CE data show that energy and food expenditures account for about 20 percent to 30 percent, depending on household income level (see Chart 1). Within food and energy, gasoline expenditures account for about 3 percent to 5 percent of total expenditures.

Consumer expenditures -- CH1 8-23-11 

In 2009, the largest expenditure for all households was shelter; low-income households spent the largest share of income on shelter—a full quarter of their expenditures. Meanwhile, high-income households tend to spend a larger share of their income on personal pensions and insurance compared with low-income households.

Over the past 20 years, the percent of consumer expenditures in any given category hasn’t changed dramatically. The greatest change was in shelter; the median consumer now allots about 5 percentage points more of expenditures for shelter. That increase is offset by a decline in the share of spending on food and transportation (excluding gasoline and motor oil).

From 1989 to 2009, total expenditure increased 6 percent, adjusted for inflation. Expenditure growth on a percentage basis among individual categories varied widely: Health care increased over 40 percent, followed by shelter at 38 percent (see Chart 2). Meanwhile, expenditure on food decreased 11 percent and transportation (less gasoline and motor oil) dropped 16 percent.

Consumer expenditures -- Ch#2 8-23-11 

As food and energy prices rise, the relative change to consumer expenditures over time helps keep these and other price changes in perspective. For more information about the CPI, look for Phil Davies’ article in the September issue of The Region.

Primary care doctors thin on the ground

Alarmed by a “critical public policy problem”—a scarcity of primary care physicians—the Obama administration recently announced a plan to deploy “mystery shoppers” to phone doctors’ offices to see how difficult it is to get an appointment. Health system officials reasoned that increased medical coverage under health care legislation enacted last year will worsen a shortage of primary care doctors in many parts of the country.

The covert survey plan was nixed after complaints from doctors, but the initiative raises a question about how Ninth District states compare with the nation as a whole in per capita numbers of primary care physicians—medical doctors such as family practitioners, internists and pediatricians who initially see people in need of medical care.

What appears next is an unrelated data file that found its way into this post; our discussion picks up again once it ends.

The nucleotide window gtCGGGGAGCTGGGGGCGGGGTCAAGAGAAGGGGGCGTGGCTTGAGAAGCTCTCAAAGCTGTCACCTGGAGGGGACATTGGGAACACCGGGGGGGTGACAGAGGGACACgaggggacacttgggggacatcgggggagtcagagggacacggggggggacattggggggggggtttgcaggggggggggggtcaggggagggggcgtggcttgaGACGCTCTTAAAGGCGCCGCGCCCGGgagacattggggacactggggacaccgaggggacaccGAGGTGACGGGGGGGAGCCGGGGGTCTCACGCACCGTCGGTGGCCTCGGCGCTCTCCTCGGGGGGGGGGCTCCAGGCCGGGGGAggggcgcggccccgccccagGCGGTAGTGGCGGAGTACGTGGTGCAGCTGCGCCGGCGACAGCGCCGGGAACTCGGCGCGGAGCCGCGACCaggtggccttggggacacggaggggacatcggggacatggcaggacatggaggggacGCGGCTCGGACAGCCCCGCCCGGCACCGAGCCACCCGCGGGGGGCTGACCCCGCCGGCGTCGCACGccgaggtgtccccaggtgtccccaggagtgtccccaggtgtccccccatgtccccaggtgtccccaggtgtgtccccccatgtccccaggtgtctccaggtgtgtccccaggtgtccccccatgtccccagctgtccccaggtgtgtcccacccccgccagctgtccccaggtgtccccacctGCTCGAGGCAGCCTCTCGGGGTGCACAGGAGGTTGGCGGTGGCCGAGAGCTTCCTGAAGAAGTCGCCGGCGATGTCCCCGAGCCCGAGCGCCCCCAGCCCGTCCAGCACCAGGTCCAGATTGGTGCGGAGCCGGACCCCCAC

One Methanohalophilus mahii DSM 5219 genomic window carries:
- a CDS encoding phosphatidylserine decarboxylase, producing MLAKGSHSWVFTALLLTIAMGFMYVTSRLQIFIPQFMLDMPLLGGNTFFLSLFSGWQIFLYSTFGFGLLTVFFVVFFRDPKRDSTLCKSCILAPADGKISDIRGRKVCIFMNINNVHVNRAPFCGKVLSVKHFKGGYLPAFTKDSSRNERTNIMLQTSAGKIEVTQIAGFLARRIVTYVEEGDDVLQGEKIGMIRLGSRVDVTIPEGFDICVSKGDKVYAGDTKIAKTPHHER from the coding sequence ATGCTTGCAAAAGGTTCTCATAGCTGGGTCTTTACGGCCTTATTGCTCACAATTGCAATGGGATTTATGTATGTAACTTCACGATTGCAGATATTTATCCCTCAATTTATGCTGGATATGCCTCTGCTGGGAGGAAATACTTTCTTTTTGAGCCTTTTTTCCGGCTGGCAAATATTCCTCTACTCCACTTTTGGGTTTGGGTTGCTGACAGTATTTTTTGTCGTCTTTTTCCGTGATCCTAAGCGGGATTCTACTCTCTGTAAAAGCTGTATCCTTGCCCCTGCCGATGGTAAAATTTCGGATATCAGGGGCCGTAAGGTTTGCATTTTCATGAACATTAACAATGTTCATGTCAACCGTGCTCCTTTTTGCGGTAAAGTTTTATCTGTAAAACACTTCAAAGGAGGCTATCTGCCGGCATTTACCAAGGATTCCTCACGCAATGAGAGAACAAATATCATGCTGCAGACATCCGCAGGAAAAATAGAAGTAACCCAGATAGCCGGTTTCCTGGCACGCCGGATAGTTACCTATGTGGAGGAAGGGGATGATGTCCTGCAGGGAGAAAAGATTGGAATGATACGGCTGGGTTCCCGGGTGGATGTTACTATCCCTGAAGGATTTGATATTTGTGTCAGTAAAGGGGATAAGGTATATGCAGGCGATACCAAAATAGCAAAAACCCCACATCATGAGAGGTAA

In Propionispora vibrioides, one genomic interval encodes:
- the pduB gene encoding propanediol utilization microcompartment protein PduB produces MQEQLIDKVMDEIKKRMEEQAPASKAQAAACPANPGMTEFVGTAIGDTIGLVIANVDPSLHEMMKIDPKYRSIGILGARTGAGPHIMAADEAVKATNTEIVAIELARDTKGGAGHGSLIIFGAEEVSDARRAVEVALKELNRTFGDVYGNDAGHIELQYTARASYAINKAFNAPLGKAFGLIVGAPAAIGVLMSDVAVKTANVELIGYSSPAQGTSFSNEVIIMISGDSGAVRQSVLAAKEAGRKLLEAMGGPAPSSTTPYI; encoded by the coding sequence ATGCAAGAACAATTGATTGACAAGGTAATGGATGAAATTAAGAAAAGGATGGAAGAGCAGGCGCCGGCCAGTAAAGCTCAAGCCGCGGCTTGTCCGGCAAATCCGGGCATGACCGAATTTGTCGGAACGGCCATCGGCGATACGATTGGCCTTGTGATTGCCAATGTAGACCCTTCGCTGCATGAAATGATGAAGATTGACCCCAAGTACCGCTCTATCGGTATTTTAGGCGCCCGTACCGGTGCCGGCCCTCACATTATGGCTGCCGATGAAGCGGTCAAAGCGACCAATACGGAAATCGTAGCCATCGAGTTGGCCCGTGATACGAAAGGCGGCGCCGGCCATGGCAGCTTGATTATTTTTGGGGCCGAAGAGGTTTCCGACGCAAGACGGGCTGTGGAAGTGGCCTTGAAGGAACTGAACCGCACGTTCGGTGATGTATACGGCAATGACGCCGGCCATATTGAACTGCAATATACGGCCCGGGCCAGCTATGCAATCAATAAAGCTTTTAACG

It turns out that primary care physicians are thinner on the ground in every district state compared with the national average, according to 2010 occupational data compiled by the Bureau of Labor Statistics (see chart). Nationwide, there are about 12 primary care physicians for every 10,000 people. Minnesota, a state with a reputation for excellent medical care, has close to 10 primary care doctors for the same population, tops in the district. North Dakota has the lowest concentration, with fewer than four.

Physician ratio chart -- 7-19-11 

Why do people in district states on average have relatively fewer primary care physicians at their service than the typical U.S. resident? The distribution of Health Professional Shortage Areas (HPSAs) gives a clue. These are federally designated areas or population groups in which there are at least 3,500 people for every primary practitioner.

The correlation of HPSAs—areas considered medically underserved by the Health Resources and Services Administration—with rural areas is striking; North Dakota has a number of HPSAs, the vast majority of which lie outside metro areas. (Go here to create HPSA maps for any district state.)

The inference? Few doctors find it profitable professionally or personally to work in rural areas, which dominate the Ninth District landscape. Whether this amounts to a physician “shortage” in an economic sense is uncertain. Rural residents would certainly prefer to have greater access to physicians. But a low physician-population ratio suggests that rural communities and their residents have been unable or unwilling (depending on the household) to pay the fees necessary to attract more frontline doctors to town.